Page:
The relative body site distribution of SCC during the 1960s may reflect the sun protection of individuals who were children in the 1890–1920s, and usually dressed in the sun, whereby accumulation of lifetime sun exposure was curtailed from the start. It may also reflect the domination of outdoor work (farming and fishing industries) which has shifted to indoor work during the last half century. During the same period, roofed-over tractors and fishing boats, which were gradually introduced in farming and fishing industries, may have contributed to the fact that outdoor workers in rural industries are no longer at an increased risk of SCC.24,25 This may have contributed to a relative decrease of SCC of the ears. On the other hand, new leisure time habits may dilute the patterns of relative body site distribution; namely, the increasing number of departures to seaside resorts south of the 40th parallel and the use of sunbeds which quickly became widespread in Sweden after their introduction in 1978.15–17 It is reasonable to assume that intentional tanning related to leisure time travel and sunbed use involve more right-angled exposures to larger skin surfaces21–23 than unintentional tanning related to fishing and farming, and that the exposed skin surfaces consequently have increased during the observation period. Further, the use of sunscreens which at an early stage were promoted as imperative means of protection have been questioned due to scanty application (and probably even more scanty on large body surfaces) and a probable intention of the user to prolonged sun exposure,26 possibly in combination with a tendency to select peak UVR hours for sun exposure. Also, stable sunscreens sufficiently protecting against UV-A and UV-B are still under development.27,28 Another aspect in this context of possible increase in aquatic and alpine sports is the combination of chilled skin with high exposure to UVR, and the implication this has for DNA-repair, as there is evidence of poorer DNA-repair in chilled skin (1000 dimer repairs/sec vs 10 000 dimer repairs/sec).29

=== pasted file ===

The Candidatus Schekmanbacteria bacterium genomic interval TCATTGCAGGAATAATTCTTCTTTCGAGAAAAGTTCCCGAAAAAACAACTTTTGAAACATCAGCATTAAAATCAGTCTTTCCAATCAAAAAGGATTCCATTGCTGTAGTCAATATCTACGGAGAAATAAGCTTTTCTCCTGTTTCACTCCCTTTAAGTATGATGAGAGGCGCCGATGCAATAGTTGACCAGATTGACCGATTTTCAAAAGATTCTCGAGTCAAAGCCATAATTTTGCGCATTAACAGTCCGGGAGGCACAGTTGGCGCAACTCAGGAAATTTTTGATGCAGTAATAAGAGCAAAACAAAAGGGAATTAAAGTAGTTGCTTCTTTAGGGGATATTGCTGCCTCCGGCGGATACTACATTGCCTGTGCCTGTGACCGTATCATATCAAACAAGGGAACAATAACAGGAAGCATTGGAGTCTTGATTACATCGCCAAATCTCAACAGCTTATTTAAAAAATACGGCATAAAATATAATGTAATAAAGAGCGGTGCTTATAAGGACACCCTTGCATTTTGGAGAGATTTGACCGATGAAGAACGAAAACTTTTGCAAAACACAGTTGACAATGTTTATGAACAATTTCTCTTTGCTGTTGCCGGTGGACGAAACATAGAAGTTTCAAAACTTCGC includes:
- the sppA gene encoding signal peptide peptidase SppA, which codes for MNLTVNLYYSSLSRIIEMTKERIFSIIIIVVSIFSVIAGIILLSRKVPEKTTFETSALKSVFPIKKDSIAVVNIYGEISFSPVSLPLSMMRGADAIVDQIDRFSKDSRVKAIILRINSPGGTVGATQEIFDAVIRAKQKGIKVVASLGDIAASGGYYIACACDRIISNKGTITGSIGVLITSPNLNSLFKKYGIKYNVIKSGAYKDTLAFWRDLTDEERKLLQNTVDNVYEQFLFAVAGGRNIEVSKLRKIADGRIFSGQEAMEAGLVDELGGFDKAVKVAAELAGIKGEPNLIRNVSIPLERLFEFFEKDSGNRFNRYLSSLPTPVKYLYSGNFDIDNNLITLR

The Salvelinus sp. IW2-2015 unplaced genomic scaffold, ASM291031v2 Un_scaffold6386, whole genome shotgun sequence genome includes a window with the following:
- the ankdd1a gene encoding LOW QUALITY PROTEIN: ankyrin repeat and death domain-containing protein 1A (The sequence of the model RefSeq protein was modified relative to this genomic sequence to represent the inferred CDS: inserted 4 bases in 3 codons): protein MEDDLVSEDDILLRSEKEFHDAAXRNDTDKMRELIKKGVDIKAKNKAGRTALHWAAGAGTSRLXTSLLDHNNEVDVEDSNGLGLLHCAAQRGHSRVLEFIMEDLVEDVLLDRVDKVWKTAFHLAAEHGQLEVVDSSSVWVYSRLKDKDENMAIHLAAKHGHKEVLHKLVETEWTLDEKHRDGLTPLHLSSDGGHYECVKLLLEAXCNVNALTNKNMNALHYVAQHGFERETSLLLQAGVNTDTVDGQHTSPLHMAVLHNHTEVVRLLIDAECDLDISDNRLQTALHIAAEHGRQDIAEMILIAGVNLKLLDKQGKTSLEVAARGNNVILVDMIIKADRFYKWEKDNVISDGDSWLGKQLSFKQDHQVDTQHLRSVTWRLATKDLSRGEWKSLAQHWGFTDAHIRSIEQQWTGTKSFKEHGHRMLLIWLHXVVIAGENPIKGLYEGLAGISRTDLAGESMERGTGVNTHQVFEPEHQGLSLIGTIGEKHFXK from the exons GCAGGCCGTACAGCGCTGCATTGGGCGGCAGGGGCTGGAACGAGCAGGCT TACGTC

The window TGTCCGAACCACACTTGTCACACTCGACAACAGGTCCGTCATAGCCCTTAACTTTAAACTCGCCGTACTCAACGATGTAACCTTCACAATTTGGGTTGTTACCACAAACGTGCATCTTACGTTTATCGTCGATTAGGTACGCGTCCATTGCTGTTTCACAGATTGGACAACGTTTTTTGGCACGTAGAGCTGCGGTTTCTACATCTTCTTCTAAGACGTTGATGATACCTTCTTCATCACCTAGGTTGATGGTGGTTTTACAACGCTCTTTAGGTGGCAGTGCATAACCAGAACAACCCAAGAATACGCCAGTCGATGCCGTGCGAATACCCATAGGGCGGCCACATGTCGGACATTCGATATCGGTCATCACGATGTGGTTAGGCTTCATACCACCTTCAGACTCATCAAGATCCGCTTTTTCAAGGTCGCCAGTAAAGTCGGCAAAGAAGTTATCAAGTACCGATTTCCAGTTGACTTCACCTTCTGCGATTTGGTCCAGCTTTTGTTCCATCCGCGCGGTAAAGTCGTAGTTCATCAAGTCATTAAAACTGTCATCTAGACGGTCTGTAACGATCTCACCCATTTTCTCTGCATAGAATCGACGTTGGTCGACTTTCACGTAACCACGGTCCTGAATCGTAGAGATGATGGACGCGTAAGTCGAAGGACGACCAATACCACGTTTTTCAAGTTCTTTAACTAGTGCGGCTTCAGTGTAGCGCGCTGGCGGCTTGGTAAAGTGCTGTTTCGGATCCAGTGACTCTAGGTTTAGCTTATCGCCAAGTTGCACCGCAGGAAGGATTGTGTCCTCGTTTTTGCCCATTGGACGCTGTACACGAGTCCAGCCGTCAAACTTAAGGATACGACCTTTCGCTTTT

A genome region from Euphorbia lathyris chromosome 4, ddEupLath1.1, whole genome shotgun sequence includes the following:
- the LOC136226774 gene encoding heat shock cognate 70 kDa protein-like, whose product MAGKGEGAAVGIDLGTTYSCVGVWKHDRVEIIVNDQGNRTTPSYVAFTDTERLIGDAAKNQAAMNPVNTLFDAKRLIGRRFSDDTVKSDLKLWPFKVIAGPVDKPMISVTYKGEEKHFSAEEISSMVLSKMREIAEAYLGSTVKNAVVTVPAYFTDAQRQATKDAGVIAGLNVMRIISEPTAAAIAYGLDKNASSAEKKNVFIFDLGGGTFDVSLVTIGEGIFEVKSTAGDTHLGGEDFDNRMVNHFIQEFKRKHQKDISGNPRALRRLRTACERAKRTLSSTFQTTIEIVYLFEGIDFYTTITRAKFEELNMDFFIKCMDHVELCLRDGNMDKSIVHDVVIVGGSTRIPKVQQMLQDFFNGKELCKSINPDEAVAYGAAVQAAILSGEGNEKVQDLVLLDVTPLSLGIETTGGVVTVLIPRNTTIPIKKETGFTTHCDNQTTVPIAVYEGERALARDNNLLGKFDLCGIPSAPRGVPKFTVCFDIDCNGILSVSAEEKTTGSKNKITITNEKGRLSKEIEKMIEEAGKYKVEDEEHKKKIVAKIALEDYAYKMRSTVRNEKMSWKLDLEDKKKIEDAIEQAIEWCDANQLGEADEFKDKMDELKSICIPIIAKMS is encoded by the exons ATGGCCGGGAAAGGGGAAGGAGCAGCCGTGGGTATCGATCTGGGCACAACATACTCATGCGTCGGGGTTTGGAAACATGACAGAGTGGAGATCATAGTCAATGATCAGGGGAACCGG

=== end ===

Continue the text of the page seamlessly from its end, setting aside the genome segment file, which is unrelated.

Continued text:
Episodes of ozone depletion (deviation of long range mean total ozone by mean value per month) have been recorded in Sweden throughout the 1990s, with peaks occurring in the spring months of 1993, 1996 and 2000.12 Even though it is unknown whether any cases of SCC in Sweden could be ascribed to ozone depletion, it may in the future have implications for both unintentional sun exposure to the head, and intentional sun exposure all over the body.
A limitation of this study is that the impact of certain chemical and microbiological factors relevant for the genesis of SCC (i.e. other than UVR) has not been considered as they are beyond the scope of this study. Arsenic and chromium in drinking water are known carcinogens of non-melanoma skin cancer,30,31 as well as the exposure to tar and X-rays.32 Exposures to these agents could separately, or in combination with each other or with UVR, in theory dilute or stress the footprint of behavior in the relative body site distribution of SCC. Further, an association between sun exposure and being seropositive for human papillomavirus on sun-exposed sites has been suggested.33,34 Immunosuppression in organ transplant recipients is another known risk factor for SCC.35
Patients aged 70 years or more have so far mainly been diagnosed with head-site tumors. However, a relative increase of tumors on other body sites among women aged 70–89 since 1990 may be a sign that risky tanning habits (in view of long induction times) have begun to show in older age groups.
Our conclusion is that the shift in relative body-site distribution observed during the past four decades of the relative increase of SCC is congruent with societal changes of migration from rural to urban areas, the introduction of sunbeds, and the upsurge in leisure time involving aquatic sports, and airline travel to seaside resorts. Considering the fact that younger age groups introduce new trends in fashion and life-style (clothes, hair-style, long-distance travelling) which may diffuse to older age groups (Fig. 4), together with a new trend among the elderly to move to warmer countries (e.g. Spain, Thailand) during the fall–winter period in Sweden, a rapid increase of SCC may be expected in Sweden unless powerful skin cancer control programs are implemented.